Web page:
The electoral observation chief of the Organization of American States (OAS) disqualified criticism of former Colombian president Alvaro Uribe of widespread voter fraud and abuse of power as “absolutely disproportionate.”
OAS electoral observation mission leader Jose Maria Figueras told press on Monday that his office had not received one complaint that would substantiate Uribe’s allegations against the administration of President Juan Manuel Santos who was elected in Sunday’s elections.
“According to my judgment, based on my trips to Colombia and the observations of 74 observers it is absolutely disproportionate to speak of fraud,” said Figueras.
Uribe’s criticism opposed that of the government, who said that the elections had been the safest and most quiet in recent history.
The Electoral Observation Mission (MOE), an independent electoral monitor, announced 196 reports of electoral irregularities and crimes gathered in between 6AM and 3PM during the second round of Colombia’s presidential elections. The majority of reports ranged from illegal political propaganda to allegations of vote buying.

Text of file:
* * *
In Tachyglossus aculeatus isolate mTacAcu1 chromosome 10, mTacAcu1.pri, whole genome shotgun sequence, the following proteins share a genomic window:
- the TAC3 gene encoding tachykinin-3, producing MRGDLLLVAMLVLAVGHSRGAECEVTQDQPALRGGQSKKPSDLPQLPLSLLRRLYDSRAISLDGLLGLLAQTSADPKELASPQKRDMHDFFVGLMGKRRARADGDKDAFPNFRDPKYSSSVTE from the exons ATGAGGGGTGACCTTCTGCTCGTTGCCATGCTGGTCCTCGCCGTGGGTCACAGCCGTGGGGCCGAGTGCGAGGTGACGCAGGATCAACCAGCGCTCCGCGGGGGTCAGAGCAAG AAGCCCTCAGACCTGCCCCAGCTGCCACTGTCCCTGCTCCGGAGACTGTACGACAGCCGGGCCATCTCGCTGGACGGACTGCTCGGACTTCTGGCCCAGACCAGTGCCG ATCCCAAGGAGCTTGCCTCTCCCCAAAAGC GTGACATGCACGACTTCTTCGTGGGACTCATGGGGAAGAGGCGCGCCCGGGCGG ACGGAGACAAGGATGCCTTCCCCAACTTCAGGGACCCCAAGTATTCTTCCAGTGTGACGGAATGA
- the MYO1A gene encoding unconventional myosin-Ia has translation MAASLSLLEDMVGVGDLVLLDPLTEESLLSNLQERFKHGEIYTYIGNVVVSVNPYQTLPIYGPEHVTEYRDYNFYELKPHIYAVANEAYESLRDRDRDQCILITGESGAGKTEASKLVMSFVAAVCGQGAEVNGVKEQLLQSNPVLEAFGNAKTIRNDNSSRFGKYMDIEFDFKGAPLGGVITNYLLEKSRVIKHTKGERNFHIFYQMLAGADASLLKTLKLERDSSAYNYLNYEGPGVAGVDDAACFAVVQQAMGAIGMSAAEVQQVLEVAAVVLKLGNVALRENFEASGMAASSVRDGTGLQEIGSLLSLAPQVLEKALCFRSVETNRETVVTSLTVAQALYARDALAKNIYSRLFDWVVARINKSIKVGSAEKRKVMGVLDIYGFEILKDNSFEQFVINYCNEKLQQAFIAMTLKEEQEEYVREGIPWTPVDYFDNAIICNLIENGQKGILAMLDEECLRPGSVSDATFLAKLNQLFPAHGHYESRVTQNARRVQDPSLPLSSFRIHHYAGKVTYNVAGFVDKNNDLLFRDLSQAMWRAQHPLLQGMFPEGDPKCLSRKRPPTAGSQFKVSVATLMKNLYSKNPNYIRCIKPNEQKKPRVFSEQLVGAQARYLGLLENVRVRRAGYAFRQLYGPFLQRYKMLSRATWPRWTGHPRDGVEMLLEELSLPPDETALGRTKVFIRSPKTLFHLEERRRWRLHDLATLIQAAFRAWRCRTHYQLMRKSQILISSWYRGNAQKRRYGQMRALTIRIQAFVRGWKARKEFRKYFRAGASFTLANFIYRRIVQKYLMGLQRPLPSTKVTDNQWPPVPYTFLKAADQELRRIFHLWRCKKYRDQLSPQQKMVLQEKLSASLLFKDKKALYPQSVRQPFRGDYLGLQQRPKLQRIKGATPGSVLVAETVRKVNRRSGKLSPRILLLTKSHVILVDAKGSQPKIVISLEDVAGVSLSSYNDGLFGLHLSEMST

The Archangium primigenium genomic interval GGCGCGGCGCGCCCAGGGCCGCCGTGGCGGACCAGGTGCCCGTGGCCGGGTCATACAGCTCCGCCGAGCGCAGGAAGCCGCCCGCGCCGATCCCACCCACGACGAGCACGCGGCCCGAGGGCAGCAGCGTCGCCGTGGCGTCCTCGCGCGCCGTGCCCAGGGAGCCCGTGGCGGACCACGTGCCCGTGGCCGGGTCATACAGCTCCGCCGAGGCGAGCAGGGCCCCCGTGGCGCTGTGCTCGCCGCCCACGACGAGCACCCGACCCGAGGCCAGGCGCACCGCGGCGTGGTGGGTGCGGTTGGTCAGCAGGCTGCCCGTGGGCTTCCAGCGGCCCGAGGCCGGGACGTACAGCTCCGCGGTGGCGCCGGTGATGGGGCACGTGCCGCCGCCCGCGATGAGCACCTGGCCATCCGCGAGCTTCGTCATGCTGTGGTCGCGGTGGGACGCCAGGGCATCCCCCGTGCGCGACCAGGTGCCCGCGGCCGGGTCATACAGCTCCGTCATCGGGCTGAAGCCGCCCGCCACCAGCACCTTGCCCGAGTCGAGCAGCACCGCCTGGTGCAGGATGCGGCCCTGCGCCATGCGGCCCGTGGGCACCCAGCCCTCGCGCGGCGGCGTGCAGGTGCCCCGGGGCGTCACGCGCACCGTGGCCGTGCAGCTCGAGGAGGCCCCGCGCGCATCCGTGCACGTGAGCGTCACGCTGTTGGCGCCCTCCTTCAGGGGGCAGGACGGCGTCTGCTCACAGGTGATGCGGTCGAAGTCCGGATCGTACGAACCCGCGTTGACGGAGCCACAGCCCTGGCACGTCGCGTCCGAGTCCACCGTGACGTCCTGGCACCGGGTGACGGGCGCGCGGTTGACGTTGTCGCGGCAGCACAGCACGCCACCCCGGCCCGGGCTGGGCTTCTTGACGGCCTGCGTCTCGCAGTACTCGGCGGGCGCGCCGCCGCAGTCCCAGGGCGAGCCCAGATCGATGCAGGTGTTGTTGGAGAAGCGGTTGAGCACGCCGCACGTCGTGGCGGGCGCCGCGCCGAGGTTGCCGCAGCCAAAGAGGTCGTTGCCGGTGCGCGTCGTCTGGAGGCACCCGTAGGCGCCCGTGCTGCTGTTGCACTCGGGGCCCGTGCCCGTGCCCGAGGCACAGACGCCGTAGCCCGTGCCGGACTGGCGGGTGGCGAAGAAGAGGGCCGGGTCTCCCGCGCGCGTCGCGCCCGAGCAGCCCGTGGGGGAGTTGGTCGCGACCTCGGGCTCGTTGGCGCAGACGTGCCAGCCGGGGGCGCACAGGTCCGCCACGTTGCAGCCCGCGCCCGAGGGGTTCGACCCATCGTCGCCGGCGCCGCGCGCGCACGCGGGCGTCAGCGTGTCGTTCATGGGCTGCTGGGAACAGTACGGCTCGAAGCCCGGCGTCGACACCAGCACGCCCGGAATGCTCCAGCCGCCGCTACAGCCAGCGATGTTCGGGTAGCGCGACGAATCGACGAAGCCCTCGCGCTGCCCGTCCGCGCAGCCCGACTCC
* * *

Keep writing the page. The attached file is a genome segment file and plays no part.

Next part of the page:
According to the OAS mission leader, “we have received complaints but none of them documented or with the appropriate evidence” that merit doubting the legitimacy of the elections.
In Sunday’s election, Santos was reelected following a fiercely contested race.
In his consistent endorsement of Zuluaga, Uribe frequently accused Santos and his administration of aligning with leftist rebel groups for electoral purposes, the granting of public funds to regional local political dynasties in exchange for political support, and the abuse of government means for electoral purposes.
Inspector General Alejandro Ordoñez, a political ally of the former President, said his office would be investigating the alleged overstepping of officials.
Meanwhile, Colombia’s police sacked a number of policemen for spreading Zuluaga propaganda and the Prosecutor General’s Office has begun an investigation of alleged spying on peace talks and the Santos campaign by Zuluaga and his campaign team.
Uribe has long been at odds with justice over his own handling of democratic means. His elections in 2002 and 2006 were marred by paramilitary intimidation of the electorate, resulting in the conviction of more than 45 congressmen for ties to paramilitary organization AUC.
The former president’s reelection in 2006 has also been criticized after lawmakers admitted to have accepted bribes to approve a constitutional amendment that increased the maximum amount of presidential terms to two.